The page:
SD Union Tribune | FWSD Designers helping fight COVID19

Posted on: April 16th, 2020

Fashion designers turn their talent into making face masks, scrub caps and protective hospital gowns

Local fashion designers have enthusiastically pitched in during the coronavirus crisis with the intensity of designing for a masked ball.

Haute couture is secondary to utility wear as they turn their sewing and design skills to filling a crucial need for face masks with items on hand — fabric scraps, hand-printed materials, strips of elastic . . .

Facing a shortage of elastic, bikini designer Melisa Price, of L Label Loves EMvee Bikini, is making her washable masks with donated fabric tied behind the head with “extra bikini strings I had from an old project.”

“I will be making more masks until I run out of fabric or until my fingers fall off,” she said.

Sharlene Borromeo tackled the shortage of elastic. The Sharlene of A’doreus designer managed to get spools of elastic donated to the cause from a Mira Mesa company. She measured and cut 8,640 yards of elastic for face masks and has distributed them free to people sewing masks.

Fashion model Kelly Bañaga and her mom are making scrub caps, along with face masks and gowns, for hospital workers at Sharp Memorial Hospital where a friend of Bañaga’s works as an ICU nurse. The model also shares a DIY tutorial blog on how to sew a surgical cap on her Instagram account.

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Fashion model Kelly Bañaga and her mother made colorful scrub caps for health care workers after a friend who works at Sharp Memorial Hospital mentioned the need.
(Courtesy photo)

Nicole Tsikounas, of Nikki Marie apparel, has created reusable four-ply muslin masks with a pocket for an air filter. For every one bought by a customer, she donates one to a local hospital, nursing home or essential business.

“We are so thankful for our selfless healthcare workers on the front line and essential workers risking it every day,” she posted on her Facebook.

Should anyone want to make a fun fashion statement, Bryan Vaughn of VaughnBerry has incorporated some whimsical designer fabrics in his mask offerings. Unicorns, anyone? Glazed doughnuts? Buff cowboys?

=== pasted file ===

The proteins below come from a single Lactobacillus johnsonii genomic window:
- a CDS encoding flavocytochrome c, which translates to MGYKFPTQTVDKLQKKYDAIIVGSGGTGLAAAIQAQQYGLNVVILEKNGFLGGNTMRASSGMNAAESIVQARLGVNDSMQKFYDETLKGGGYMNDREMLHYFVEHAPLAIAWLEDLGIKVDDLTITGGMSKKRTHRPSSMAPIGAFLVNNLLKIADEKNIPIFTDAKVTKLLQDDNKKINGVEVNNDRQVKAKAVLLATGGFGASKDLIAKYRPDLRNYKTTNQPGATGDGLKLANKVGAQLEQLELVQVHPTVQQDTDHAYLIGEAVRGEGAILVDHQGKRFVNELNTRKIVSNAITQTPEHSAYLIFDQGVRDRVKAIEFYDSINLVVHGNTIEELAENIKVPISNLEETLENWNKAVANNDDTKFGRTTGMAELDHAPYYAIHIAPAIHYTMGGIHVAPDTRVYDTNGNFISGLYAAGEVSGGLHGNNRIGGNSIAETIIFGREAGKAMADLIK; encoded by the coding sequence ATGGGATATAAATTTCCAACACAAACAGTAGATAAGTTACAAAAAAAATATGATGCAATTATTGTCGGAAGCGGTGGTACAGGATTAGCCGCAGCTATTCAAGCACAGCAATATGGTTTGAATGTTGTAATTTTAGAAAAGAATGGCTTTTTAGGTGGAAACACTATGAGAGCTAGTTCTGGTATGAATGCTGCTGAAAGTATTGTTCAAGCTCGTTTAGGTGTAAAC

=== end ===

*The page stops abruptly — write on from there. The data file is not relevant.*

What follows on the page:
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Local designer Bryan VaughnBerry is using whimsical fabrics to make face masks.
(Courtesy photo)

At least 16 participants of Fashion Week San Diego, which highlights up-and-coming designers, are working hard to do their part, like modern-day “Rosie the Riveters” of the World War II era. They are working hard behind the scenes to give hospital workers an arsenal of protective armor so they can remain healthy to fight this viral war.

While the masks they make are not the N95 respirator variety, they are better than no mask in a severe shortage. Plus, they can protect the workers in off-duty hours or function as washable, reusable covers for the surgical face masks.

There are small, medium and large masks designed for the mouths of infants, toddlers, children and adults. There are masks for different head sizes. Talk of pet masks is on the horizon.

“The fashion community has really stepped up,” says Allison Andrews, founder of Fashion Week San Diego. “A gaggle of designers, past and present, is making masks and donating, selling or providing them for free. … It’s pretty incredible.”

Many are giving the masks to medical workers and people in need. Other designers are offering them for just the cost of postage or selling them to cover material costs.

Bea Cruz is making masks to send to health-care workers on the front lines in her native Philippines, which also faces a critical shortage of protective hospital gear.

Even Fashion Week San Diego’s lead photographer, Louis Gonzales, has made a DIY tutorial video on creating masks with items people have at home. A T-shirt mask can be made in just three minutes.

It’s not just fashion designers and members of sewing clubs who are making face masks. People with forgotten sewing machines, stashed years ago on a closet shelf or in the attic, are dragging them out and turning them on. That is very exciting news to Andrews in this age where school home-ec classes are but a memory.

Along with the face masks, these designers each are creating an outfit based on a painting for the group’s next event at Sotheby’s auction house in New York City in July. “It’s still on the calendar,” says a hopeful Andrews. So is the big Fashion Week San Diego (FWSD) show and competition this fall.

The group’s website message speaks for all of us: “With all the uncertainty the world is facing right now, FWSD is feeling especially appreciative of those working tirelessly to ensure the safety of others during this pandemic. Thank you to everyone in the healthcare field, to all of the grocery store workers, to the truck drivers … you are all heroes.”

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